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Thomas McLaughlin (WCBS listener) 10/10/05

I grew up on Long Island in the 1970s and 1980s. I had started listening to WCBS whenever I was in the car with my parents driving around on the weekends. My father liked to listen to the news, and 88 was the station of choice. Even though I was all of maybe 10 or 11 at the time, I got hooked pretty quickly. I listened more to the network Monday Night Football coverage back then, but I began to spend my time listening whenever I could. What I remember then isn't so much the content or the news and presentation, but the sounds. The voices came to life, the reporters and anchors all having the most unique of presentations. Memories are a bit fuzzy at times, but the more I look around on the Internet regarding radio in New York of that time, the more I begin to piece together.

WINS back then sounded a bit...mechanical to me. But WCBS was definitely human, with a style all its own. It was slick, but in a good way---presentation was polished, and everything from the jingle packages that were in use at the time to the anchors to the various reporters made things sound completely professional. Since I listened more in the evenings as I got a little older (I would from time to time listen in the mornings on my way to school), what I remember more are the evening anchors, like Bill Fahan and what I remember to be a pretty deep voice, or John Wydra who sounded more relaxed. I recall a lot of the reporters, like Jane Tillman Irving, whose voice I just adored, Irene Cornell, Walt Wheeler, and so on. And it wasn't only the news, sports, weather and traffic, the features, the news, the jingles and the imaging, it's also the commercials that used to air on the station that I recall with great fondness (there are moments where I can't get the N.B.O. jingle out of my head even now). Things like this, my own memories of my own pop-culture, are things I've been looking back on in recent years with great fondness, because of the professionalism and smoothness that WCBS represented to a Long Island kid who dreamed one day of being "one of you".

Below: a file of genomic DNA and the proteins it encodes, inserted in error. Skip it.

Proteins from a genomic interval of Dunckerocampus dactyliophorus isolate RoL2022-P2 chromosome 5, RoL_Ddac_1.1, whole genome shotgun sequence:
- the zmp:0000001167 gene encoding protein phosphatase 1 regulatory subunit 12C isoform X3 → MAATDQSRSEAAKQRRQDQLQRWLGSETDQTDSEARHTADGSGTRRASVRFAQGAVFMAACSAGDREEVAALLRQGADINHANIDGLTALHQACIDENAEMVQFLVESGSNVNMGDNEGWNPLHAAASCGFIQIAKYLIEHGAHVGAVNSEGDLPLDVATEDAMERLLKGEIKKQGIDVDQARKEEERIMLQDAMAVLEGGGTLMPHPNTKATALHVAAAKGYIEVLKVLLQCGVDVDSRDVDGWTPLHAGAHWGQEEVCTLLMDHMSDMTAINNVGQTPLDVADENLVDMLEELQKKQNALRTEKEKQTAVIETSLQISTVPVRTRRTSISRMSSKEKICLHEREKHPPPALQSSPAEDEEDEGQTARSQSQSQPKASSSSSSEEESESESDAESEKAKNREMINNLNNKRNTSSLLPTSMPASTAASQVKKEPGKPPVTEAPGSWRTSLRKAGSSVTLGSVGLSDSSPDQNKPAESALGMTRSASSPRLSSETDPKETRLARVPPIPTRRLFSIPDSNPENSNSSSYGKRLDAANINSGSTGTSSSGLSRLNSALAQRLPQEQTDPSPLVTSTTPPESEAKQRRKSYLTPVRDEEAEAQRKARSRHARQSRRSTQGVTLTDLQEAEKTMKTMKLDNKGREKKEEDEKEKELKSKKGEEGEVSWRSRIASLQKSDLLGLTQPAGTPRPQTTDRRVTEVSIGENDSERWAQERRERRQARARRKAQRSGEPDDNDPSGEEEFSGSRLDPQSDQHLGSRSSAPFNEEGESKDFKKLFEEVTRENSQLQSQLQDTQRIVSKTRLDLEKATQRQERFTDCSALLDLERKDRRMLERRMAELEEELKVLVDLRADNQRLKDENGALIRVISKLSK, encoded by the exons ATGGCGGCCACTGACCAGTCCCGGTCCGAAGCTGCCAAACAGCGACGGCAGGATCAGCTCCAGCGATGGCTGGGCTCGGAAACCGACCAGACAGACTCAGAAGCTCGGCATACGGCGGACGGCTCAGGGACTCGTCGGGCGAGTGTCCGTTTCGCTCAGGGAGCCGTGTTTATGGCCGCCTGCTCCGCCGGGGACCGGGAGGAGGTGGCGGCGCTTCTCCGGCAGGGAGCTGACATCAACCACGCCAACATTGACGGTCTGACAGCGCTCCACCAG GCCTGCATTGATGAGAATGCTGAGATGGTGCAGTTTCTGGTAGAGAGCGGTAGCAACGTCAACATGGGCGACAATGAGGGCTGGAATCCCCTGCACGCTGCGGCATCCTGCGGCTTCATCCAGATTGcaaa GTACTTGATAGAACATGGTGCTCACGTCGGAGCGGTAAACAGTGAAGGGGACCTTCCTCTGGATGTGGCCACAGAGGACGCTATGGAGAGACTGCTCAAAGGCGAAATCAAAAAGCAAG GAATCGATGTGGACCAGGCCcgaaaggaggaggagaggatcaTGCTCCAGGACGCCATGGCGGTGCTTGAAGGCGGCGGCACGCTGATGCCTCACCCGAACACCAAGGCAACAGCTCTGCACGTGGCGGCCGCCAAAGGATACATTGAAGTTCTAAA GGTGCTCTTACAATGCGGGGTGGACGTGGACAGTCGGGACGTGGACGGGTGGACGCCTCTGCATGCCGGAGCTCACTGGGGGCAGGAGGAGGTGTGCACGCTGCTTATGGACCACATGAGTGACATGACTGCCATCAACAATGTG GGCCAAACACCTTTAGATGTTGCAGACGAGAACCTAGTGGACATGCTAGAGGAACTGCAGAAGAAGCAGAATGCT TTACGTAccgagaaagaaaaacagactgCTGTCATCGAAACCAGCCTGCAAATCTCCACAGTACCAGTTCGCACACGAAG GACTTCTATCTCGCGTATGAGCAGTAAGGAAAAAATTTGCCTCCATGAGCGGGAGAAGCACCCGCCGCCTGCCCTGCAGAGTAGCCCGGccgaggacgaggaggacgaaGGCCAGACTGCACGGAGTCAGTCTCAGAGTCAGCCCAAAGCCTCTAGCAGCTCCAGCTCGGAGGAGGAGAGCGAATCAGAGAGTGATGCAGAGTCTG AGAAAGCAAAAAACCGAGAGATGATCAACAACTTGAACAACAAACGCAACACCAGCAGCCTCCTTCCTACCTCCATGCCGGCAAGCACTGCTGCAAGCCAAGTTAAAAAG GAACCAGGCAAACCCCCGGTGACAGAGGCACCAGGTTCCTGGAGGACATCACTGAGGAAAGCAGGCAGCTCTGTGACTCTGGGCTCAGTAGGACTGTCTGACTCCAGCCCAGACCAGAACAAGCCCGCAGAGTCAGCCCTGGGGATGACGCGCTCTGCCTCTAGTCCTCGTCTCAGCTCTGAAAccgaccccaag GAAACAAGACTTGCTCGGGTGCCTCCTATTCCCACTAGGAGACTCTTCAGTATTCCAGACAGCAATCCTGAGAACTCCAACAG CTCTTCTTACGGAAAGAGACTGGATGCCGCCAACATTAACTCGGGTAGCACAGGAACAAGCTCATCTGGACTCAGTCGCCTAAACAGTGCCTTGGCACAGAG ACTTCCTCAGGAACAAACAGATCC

WCBS, in its way, gave me the broadcasting bug. I actually wanted to work in TV sports, but after growing up, leaving Long Island behind for Arizona and going after a broadcast journalism degree in college, I found that I liked radio. I liked being the voice, and therein the person, who people listened to for information. While I only did news briefly in radio in college, and briefly again as a DJ ripping and reading from the wire later in my radio career, it was WCBS that I wanted to emulate when I was a professional in radio broadcasting. From polished board work to polished voice work, I wanted the work I did to be as good as if I was at WCBS-New York myself. I think I succeeded.

Even though I've currently left radio behind, I do have a great sense of nostalgia of the good ol' days, of both WCBS and New York radio in general. Thank you, Mr. Swaim, for documenting the history of the station you helped shape on such an informative website. And thanks for creating a page with links to the various sound bites. I hope there'll be tons more to come, to keep my memories of WCBS and its staff alive in my memory (and on my computer, and even my iPod). Lastly, to the Newsradio 88 vets, thanks for doing your job so well. It's what inspired me in my career, and what I remember very fondly from being younger. Your listeners salute you.

Thomas McLaughlin

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